Work has been impacted by the Information Age, becoming more flexible and transient than ever before. For more information on gigs, jobs, and how the gig economy has evolved, check out the previous article Job vs. Gig: What’s the Difference and Why It Matters.

So, the gig economy is here, what does that mean to you?

First of all, your job is really a gig. While it may be salaried, Monday through Friday, 40ish hours a week, it’s still a gig. Why? Because all work is just-in-time, as-needed, and constantly evolving with company, industry, economic, social and political changes. We live in a highly connected international world, and that impacts all business and work.

This shift to an information-based world of work means that all jobs are based on current projects and needs. Those projects and needs constantly change, impacting the size and type of workforce needed. Which affects how companies hire, and how people manage their career.

Don’t despair, for people in the workforce this is a good thing! Skills and talents are valued, and opportunities are no longer (solely) based on seniority. Yes, someone with more experience may have different opportunities, but based on their level of knowledge and skill (read about Gladwell’s 10,000 Hour Rule), not just because they’ve been at the company longest.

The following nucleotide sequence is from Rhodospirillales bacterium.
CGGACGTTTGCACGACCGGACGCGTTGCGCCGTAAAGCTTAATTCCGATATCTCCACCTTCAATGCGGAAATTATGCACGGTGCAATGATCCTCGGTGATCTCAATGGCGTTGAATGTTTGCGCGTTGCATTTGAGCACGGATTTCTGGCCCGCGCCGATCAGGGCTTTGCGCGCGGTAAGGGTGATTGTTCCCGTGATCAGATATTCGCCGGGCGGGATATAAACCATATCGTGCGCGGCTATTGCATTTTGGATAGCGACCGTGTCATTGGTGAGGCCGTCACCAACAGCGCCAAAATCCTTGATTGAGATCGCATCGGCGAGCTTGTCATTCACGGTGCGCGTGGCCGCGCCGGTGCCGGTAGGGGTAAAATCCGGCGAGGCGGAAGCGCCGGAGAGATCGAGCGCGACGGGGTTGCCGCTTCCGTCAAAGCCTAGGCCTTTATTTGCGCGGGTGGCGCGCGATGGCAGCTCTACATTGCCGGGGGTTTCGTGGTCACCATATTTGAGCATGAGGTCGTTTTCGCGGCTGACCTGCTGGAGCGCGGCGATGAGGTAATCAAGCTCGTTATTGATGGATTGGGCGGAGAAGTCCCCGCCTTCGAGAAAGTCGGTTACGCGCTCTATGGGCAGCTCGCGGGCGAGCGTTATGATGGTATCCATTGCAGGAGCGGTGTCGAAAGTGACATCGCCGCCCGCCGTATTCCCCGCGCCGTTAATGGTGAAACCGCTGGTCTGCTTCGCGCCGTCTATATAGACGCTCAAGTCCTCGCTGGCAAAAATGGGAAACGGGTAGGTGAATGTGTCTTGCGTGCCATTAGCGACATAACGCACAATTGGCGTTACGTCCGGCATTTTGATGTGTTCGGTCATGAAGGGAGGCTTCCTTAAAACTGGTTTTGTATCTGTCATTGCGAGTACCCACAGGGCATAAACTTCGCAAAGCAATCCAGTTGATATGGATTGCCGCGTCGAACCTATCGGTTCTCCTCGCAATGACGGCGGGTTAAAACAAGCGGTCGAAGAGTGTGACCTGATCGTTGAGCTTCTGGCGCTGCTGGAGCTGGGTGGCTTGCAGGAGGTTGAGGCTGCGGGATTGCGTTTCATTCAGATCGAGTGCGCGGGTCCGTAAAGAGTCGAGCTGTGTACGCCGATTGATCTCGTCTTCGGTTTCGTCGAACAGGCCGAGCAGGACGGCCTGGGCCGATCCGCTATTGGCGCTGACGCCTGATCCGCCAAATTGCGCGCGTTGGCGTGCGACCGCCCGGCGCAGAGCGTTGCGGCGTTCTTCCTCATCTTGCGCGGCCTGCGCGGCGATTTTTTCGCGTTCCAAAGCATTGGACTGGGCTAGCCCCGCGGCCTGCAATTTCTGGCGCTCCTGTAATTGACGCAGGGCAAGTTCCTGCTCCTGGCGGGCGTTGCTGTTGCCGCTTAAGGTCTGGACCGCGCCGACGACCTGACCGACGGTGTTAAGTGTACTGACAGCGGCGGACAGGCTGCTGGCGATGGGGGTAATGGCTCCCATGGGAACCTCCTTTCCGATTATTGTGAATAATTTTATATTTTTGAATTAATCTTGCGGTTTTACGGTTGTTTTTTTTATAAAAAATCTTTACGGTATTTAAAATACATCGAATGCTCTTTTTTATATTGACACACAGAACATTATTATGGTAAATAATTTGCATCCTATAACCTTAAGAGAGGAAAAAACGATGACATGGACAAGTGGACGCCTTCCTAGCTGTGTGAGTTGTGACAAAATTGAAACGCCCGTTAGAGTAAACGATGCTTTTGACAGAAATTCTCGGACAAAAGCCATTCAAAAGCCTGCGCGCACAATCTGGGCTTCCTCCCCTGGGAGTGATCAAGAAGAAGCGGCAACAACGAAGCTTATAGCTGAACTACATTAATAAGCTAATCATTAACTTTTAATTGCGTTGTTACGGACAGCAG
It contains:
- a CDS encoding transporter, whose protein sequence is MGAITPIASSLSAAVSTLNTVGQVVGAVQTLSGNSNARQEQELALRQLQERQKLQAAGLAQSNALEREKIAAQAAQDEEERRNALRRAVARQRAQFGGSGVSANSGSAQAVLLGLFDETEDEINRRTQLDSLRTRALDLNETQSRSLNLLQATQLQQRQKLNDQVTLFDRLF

There are very few industries left where seniority is the only consideration for promotion (ahem, airline pilots). Generally, your skills, talent, and willingness to learn leads to new opportunities. This means individuals can find new ways to apply and grow skills, gain new experiences, pursue interesting opportunities, and be paid in a way that equates with the value of what they bring to the table.

If there’s a downside to this whole gig economy, here it is–it’s harder. Finding your own way, blazing your trail, building your skills and promoting them to others is all harder than finding that one job right out of school and staying there for 30 years. This new world order requires more hustle than before. You’ll probably change employers more often, may have multiple careers, and will often find self-employment or flexible work arrangements to be the norm.

But upside of opportunities and control over your own career outweighs the downsides. Plus, the gig economy is here, so we all might as well figure out how to make it work. Hustle, and build the career you want. Your future is in your hands!